Security in the aftermath of COVID-19 in our converged technological world

March 31, 2020
Organizations must take the current experience and disruptions as a wake-up call that it is no longer business as usual

As the world deals with one of the most destructive pandemics in history, we are now at a crossroads in understanding the role of security and risk.  We have always been a reactive society when it comes to dealing with security and many organizations are seemingly more concerned about controlling costs than containing risk.

Although we definitely saw security’s importance in the organizational hierarchy spike after 9/11, as well as during the cyber breaches of the mid-2000s, the thought of spending more than 10% of any operational budget to secure company assets seemed ludicrous.  According to research commissioned by IBM, a company should ideally spend around 13.7% of their IT budget on cybersecurity. However, just 14% of organizations spend more than 10% of their allocated IT budget on security. Although most companies who were surveyed had determined that security was a priority, the business case lacked the support of the executive or board to allocate the appropriate budgets     

In an August 2020 article in CSO magazine, writer Bob Violina wrote: “When asked to identify which business initiatives will be most significant in driving IT investments at their organization in 2019, 40% of the IT executives cited the need to increase cybersecurity protections. That was tied with increased operational efficiency for the most common response, and finished ahead of improving customer experience, growing the business, transforming existing business processes, and improving profitability.”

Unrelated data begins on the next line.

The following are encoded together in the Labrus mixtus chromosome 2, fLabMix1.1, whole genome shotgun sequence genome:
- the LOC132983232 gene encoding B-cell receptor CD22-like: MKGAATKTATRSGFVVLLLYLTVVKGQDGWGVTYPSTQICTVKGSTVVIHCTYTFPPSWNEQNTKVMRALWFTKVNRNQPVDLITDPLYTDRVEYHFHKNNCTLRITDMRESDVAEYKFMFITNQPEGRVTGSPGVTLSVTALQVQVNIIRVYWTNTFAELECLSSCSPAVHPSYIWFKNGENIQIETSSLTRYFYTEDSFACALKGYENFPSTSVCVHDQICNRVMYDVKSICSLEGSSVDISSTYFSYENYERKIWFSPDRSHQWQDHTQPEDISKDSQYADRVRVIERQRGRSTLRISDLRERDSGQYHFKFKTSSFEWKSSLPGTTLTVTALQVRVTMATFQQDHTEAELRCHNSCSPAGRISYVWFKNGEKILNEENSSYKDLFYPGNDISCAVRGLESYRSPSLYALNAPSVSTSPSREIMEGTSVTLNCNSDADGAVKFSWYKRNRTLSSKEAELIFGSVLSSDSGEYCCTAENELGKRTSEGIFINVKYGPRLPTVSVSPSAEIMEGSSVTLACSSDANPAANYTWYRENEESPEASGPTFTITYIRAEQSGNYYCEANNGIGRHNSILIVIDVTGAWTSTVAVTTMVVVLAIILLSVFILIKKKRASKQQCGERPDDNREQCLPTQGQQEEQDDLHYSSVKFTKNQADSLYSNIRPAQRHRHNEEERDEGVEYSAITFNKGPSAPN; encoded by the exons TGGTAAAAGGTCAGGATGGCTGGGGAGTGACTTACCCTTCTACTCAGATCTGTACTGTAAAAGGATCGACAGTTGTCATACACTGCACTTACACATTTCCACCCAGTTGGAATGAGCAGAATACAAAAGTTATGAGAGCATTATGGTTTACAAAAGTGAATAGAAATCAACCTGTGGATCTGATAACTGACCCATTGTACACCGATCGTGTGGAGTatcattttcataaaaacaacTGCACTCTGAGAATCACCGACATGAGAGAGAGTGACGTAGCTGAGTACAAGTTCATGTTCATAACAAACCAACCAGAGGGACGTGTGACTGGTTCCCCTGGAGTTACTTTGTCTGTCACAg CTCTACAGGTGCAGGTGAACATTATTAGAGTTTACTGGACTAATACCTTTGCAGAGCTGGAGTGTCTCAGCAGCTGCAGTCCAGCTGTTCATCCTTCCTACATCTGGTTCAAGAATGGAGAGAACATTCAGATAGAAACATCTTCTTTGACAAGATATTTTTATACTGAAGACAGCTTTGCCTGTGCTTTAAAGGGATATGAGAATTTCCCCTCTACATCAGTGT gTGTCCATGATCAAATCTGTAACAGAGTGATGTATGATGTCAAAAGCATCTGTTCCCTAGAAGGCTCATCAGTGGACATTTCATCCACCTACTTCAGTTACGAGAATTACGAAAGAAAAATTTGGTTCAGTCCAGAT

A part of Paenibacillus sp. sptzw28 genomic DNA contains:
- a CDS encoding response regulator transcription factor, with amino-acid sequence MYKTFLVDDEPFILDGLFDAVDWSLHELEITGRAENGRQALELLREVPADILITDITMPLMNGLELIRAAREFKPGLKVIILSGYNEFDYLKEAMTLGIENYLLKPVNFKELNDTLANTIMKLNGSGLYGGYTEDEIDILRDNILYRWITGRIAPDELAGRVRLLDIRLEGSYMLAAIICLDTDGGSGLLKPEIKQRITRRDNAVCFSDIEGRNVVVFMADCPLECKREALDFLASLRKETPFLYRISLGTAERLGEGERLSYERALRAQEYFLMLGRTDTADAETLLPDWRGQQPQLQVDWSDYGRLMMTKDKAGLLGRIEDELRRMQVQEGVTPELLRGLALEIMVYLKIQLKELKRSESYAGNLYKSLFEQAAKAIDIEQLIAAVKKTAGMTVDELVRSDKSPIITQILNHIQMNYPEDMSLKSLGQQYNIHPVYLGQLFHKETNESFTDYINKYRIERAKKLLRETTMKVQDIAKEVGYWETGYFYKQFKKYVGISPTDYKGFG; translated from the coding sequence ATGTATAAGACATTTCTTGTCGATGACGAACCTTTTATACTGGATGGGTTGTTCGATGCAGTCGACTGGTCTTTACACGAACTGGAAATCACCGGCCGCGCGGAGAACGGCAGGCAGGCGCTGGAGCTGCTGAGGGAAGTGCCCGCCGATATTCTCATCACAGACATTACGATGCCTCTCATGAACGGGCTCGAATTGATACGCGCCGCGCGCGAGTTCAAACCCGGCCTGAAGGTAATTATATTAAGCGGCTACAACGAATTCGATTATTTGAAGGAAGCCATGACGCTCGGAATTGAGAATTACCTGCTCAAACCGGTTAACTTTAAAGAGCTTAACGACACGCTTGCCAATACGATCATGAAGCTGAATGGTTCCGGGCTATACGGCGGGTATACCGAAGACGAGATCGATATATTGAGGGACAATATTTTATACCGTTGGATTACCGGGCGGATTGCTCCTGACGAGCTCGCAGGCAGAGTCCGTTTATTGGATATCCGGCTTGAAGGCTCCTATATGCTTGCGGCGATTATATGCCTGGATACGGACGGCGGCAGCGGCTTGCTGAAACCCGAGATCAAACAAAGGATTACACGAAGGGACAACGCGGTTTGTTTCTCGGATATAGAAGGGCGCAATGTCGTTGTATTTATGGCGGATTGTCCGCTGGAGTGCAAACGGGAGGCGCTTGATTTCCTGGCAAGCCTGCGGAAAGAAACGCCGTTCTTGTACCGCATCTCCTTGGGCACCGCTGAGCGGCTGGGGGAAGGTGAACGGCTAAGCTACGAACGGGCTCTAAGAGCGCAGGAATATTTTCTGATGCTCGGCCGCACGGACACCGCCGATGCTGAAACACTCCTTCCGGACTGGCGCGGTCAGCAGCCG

Higher Breach Activity to Follow

While we often see the intent, we often do not see the execution and crucial follow up.  For most organizations, data, segmentation, as well as governance tied to Continuity of Operation Plans are very immature. My belief is that organizations who have not converged domains to be managed in a cooperative manner across IT, OT, PS and IoT are now feeling the effects of not only the onslaught of the COVID-19 pandemic but will be seeing a dramatic upswing in breeches even greater than the numbers seen in 2019 and 2020 to date.

The COVID-19 pandemic illustrates the fact that most organizations have built security as a patch rather than a part of their overall risk posture. It is this that concerns those who understand that the ramification of this pandemic and our poor preparation to deal with the shift of workload from on-premise to remote has opened a portal for the bad actor and the nation-state syndicates. 

Without immediate attention to assessing enterprise security/risk posture across the domains of IT, OT, PS, and IoT through a converged gap assessment and then tying this to governance across all the silos, I suggest that we are in for a long and dangerous road. The level of concern is highlighted by the lack of appropriate and effective reaction to operational effects government agencies, as well as corporate infrastructure, are experiencing during this shutdown.